Wednesday, 2 February 2011

'HUMAN TARGET' 2.11 - "Kill Bob"

Wednesday, 2 February 2011

I don't have much to say about "Kill Bob", so I'll be reasonably brief. This episode was entertaining and had good action sequences, but the idea behind it didn't quite take flight, and the subplots were very weak. The central premise was solid, though: a scientist working on weather satellites called Bob Anderson (Todd Grinnell) became the credulous target of an assassin, with Chance (Mark Valley) realizing the hitman is none other than his beautiful wife Angie (Lauren German). In shades of the recent Angelina Jolie action movie Salt, it transpired that Angie (named after Jolie?) is actually an undercover Russian spy called Natalia Petrovic, who has been ordered to kill her husband by her OSA handler Ivan (Richard Zeman), as he's outgrown his usefulness.

Human Target often takes a familiar idea and runs with it, which is exactly what happened here. Fortunately, "Kill Bob" wasn't a facsimile of Salt and, despite its title, also had little in common with Kill Bill, but it certainly amounted to a rather formulaic hour of entertainment. Chance simply played bodyguard to Bob; initially waiting to be sure Angie was the person responsible for the attempt on his client's life. The early scenes worked best, with the lurking doubts over Angie's guilt and Chance (rather weirdly) joining the Anderson's on a day trip to the country, and once the cat was out of the bag "Kill Bob" got added mileage by revealing Angie's actually trying to fake her husband's assassination to satisfy Ivan.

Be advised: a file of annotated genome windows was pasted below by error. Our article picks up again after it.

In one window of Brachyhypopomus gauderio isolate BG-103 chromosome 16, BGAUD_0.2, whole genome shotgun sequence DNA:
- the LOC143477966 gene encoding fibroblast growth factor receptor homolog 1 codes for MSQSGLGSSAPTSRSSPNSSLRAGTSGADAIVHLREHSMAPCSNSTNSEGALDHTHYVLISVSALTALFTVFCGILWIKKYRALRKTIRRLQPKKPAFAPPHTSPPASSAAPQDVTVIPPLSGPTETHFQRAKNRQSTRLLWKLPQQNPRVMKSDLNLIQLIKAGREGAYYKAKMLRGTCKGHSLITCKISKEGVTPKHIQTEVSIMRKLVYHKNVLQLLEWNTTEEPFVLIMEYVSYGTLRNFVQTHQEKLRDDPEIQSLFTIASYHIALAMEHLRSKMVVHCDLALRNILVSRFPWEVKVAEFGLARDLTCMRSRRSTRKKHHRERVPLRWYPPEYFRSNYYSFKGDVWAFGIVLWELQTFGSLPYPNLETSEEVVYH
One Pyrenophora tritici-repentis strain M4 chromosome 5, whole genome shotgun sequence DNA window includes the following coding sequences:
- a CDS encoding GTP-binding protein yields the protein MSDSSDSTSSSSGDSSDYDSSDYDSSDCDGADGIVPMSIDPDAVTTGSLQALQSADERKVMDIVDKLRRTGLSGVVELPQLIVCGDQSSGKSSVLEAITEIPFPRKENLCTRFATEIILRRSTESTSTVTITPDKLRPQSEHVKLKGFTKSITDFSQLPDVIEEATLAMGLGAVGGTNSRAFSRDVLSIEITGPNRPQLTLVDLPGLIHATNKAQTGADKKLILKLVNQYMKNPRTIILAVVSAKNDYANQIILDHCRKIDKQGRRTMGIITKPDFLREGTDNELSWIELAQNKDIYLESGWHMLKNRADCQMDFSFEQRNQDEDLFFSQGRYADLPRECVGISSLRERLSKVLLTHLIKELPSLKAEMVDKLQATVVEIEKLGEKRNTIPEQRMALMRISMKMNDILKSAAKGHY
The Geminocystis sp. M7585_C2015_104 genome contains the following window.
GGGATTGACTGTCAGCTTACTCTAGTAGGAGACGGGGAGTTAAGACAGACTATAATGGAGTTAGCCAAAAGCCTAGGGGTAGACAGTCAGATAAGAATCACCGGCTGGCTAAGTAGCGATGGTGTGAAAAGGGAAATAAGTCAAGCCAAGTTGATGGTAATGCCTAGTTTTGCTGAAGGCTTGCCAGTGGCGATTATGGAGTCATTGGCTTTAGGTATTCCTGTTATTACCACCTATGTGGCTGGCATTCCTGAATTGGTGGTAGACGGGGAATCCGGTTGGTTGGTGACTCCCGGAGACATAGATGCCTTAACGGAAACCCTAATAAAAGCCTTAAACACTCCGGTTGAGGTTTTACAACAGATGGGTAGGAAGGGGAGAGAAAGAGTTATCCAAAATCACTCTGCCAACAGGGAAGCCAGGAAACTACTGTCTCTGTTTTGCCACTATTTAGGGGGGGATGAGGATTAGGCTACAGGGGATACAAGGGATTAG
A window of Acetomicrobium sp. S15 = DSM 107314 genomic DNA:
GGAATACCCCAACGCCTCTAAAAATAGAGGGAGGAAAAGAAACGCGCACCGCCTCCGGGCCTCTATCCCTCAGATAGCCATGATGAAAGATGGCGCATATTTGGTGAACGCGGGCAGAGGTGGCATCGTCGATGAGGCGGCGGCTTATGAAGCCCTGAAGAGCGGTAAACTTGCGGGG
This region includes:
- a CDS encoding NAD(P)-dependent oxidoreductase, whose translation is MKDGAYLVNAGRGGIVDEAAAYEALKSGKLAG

Unfortunately, the subplots this week were very poor -- especially in the case of Ames (Janet Montgomery), who arrived back from a trip to Las Vegas with Ilsa (Indira Varma) and announced she's married to a man she's only known a few weeks. This news irritated Winston (Chi McBride), who places a great deal of value in the institution of marriage, and there was the expected frosty atmosphere. Trouble is; who cares. Ames has been season 2's biggest misfire, mostly because she's so petulant and nowhere near as charismatic and sexy as the writers hope. Most of the time she just doesn't fit into the needs of the show itself, and she certainly hasn't managed to endear herself to the audience. The news of her irresponsible marriage didn't have the desired impact, and it was annulled by the end of the episode anyway.

Overall, "Kill Bob" was distinctly average and wasn't helped by the fact it spoils what's been a brilliant run of double-bill episodes that turned Human Target into must-see TV for much of January. When this show has a really exciting story and is pushing its characters into new territory, it's a great deal of fun. When it's riffing on lukewarm ideas and filling the gaps with pointless filler, it risks being a washout. Still, it was mildly interesting to see the show turn the spotlight back on Ilsa's dead husband Marshall Pucci, who was seeing a mysterious woman shortly before his death. I'm predicting he's not really dead and will re-enter Ilsa's life before the season's over -- probably coinciding with the moment Ilsa realizes she's falling in love with Chance. Anyone agree?


  • Human Target has pinballed around the schedules this season; from Wednesdays, through a run of double-bills on Fridays, to Monday. Interestingly, this Monday episode delivered season 2's best rating yet (7.7m), which is almost double its Friday performances (which were still good for that notoriously tough timeslot.) The Wednesday night ratings seem to hover around the 5m mark. It just goes to show how much scheduling can affect a show! But wherever you put Human Target, it seems to do quite well, which is a promising sign for the show's future.
  • You may recognize Lauren German from Hostel: Part II, making her the second actor from that movie to appear in Human Target, after Roger Bart. She also appeared in The Texas Chain Saw Massacre remake and the short-lived TV series Happy Town.
WRITERS: Brad Kern & Zev Borow
DIRECTOR: John Terlesky
TRANSMISSION: 31 January 2011, Fox, 9/8c